Revista de Marina
Última edición
Última edición

The last legacy: Colonel John Boyd and warfighting doctrine

  • Friederich von der Weth Petinelli

Por Friederich von der Weth Petinelli

  • Fecha de recepción: 23/08/2022
  • Fecha de publicación: 28/02/2023. Visto 709 veces.
  • Resumen:

    El coronel John Boyd fue el estratega militar que más influyó en el desarrollo de la publicación doctrinal del US Marine Corps, denominada “MCPD-1 Warfighting”. En ella puso de manifiesto el componente crítico para el éxito de las operaciones militares: el ciclo OODA. Su contribución no solamente fue teórica sino también práctica, participando en las reformas educacionales llevadas a cabo en la ex Escuela de Guerra Anfibia, transformando el USMC en una cultura de “maniobristas”.

  • Palabras clave: Ciclo OODA.
  • Abstract:

    Colonel John Boyd was the military thinker who most influenced the development of Marine Corps Doctrinal Publication 1 (MCPD-1) Warfighting by revealing the critical component for the success of military operations: the OODA loop. His contribution was not only theoretical but also practical, participating in the educational reforms carried out in the former Amphibious Warfare School, transforming the USMC into a “maneuverists” culture.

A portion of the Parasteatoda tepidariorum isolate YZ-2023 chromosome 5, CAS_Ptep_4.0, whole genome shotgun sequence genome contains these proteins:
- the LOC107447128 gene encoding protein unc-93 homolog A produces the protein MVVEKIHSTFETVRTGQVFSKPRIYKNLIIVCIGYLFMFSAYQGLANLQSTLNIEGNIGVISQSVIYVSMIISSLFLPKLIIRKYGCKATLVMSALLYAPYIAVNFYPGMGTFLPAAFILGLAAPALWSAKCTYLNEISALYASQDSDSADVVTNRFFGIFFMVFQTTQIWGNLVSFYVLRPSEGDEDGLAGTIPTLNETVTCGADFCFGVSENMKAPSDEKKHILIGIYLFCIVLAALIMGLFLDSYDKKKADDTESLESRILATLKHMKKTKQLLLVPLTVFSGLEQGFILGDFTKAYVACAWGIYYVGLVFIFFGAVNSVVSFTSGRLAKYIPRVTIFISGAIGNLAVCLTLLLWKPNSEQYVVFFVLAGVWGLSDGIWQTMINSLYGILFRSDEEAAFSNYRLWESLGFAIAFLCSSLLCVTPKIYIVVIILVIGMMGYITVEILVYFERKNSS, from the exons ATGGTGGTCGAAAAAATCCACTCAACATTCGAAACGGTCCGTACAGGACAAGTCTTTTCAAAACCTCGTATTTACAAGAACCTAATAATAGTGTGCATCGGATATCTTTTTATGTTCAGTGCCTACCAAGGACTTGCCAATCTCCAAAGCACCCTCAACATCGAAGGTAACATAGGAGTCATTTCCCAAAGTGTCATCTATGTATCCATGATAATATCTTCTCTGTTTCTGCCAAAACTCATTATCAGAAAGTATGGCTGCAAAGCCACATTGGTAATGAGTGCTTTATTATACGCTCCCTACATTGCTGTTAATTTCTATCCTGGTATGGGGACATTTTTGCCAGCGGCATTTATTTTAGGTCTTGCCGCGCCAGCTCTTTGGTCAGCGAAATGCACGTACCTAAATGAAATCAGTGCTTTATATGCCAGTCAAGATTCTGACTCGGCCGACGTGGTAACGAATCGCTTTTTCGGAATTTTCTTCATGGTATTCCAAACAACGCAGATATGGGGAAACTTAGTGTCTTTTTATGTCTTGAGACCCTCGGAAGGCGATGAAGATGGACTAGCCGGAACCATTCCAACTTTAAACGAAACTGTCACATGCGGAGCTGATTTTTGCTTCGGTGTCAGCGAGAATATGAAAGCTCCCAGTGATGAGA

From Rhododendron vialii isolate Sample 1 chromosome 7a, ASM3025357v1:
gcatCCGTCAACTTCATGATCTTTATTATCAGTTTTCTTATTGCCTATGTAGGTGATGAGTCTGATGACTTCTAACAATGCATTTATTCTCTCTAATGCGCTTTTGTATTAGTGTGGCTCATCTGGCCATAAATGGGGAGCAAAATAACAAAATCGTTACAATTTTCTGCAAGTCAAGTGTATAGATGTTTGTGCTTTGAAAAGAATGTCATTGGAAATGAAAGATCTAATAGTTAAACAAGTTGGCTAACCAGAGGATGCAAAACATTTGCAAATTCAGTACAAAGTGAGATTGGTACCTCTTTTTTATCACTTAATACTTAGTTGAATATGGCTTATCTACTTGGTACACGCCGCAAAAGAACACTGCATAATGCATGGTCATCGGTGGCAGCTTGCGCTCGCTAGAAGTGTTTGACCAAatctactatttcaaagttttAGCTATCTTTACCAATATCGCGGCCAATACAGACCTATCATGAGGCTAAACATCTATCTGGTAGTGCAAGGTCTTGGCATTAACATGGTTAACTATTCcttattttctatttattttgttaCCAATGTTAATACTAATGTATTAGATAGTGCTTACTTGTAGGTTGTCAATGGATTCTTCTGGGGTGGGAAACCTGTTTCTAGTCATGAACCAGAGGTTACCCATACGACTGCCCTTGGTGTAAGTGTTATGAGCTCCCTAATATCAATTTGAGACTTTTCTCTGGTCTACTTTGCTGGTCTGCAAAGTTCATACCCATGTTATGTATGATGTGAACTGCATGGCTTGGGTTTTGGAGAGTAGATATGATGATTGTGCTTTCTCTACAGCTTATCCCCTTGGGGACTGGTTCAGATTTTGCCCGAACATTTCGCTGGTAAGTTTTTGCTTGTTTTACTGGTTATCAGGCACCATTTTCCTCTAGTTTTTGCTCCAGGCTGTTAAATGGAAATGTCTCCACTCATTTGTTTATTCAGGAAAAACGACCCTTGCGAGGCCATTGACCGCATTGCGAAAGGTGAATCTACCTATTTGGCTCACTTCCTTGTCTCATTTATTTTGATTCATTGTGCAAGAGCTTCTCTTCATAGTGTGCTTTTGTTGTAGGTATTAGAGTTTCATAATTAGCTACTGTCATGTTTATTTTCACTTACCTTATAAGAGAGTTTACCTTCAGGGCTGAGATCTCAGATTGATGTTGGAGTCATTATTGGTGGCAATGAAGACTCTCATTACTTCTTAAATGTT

• Keywords: OODA loop.

Maneuver warfare draws on multiple theories and experiences. However, the theoretical and face-to-face contribution of USAF Colonel John Boyd are indisputable. Identifying the Observation, Orientation, Decision, and Action loop (OODA) provides the unidentified component of conducting successful maneuver warfare. In addition, his participation in the professional military education process generated a thinking revolution inside the USMC. Consequently, Col. John Boyd was the thinker who most directly influenced the elaboration of the actual MCDP-1 Warfighting.